By David Torrance
THE European Convention on Human Rights (ECHR) had three main authors, a Frenchman, a Belgian and a Scot. David Maxwell Fyfe was the last of that trio, the Edinburgh-born Conservative MP and, later, judge and Lord Chancellor.
And, as the legal scholar Neil Duxbury explores in his new biography of Lord Kilmuir (as he became), Maxwell Fyfe was a bit of a visionary, arguing (in 1948) that “the danger to human rights is almost never of a sudden onset”.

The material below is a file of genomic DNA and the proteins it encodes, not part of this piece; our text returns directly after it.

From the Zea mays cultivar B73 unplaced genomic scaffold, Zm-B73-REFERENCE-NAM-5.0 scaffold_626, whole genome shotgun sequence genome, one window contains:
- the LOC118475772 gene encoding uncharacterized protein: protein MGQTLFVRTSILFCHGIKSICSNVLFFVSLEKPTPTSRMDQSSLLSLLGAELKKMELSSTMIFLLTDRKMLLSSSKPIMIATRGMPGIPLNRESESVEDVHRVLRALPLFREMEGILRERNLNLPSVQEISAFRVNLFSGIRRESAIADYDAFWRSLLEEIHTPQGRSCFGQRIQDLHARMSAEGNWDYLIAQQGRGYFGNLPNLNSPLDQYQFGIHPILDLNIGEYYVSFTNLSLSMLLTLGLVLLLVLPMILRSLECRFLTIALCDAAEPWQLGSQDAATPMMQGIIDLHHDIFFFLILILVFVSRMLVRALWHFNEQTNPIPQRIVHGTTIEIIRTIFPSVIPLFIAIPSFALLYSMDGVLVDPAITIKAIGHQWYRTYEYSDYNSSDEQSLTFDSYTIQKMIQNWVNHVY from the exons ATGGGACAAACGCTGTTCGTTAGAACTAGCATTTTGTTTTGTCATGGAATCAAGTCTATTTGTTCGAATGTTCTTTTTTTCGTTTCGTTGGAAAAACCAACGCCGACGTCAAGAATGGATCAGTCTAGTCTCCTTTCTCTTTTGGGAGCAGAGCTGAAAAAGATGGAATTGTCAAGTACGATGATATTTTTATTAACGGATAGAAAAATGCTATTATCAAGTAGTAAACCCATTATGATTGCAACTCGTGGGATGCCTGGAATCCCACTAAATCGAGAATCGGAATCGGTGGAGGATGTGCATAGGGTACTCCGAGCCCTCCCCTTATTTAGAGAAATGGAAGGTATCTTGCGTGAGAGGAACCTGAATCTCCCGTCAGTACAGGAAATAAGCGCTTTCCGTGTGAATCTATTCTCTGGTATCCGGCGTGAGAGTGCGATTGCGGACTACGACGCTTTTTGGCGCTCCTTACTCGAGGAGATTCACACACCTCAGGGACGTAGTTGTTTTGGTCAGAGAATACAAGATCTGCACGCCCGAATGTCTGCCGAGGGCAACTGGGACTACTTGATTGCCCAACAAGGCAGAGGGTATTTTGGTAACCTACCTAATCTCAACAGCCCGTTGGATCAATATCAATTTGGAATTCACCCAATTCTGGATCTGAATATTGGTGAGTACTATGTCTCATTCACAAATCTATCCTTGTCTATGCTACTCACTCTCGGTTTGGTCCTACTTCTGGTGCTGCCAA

Rather it “comes gradually”, with people often failing to notice as rights disappeared. It was therefore essential, added Maxwell Fyfe, for the 1948 “Congress of Europe” to “place on record its determination that it will help in securing that these rights are promptly, full and explicitly expressed”.
Picture courtesy of Justin Norman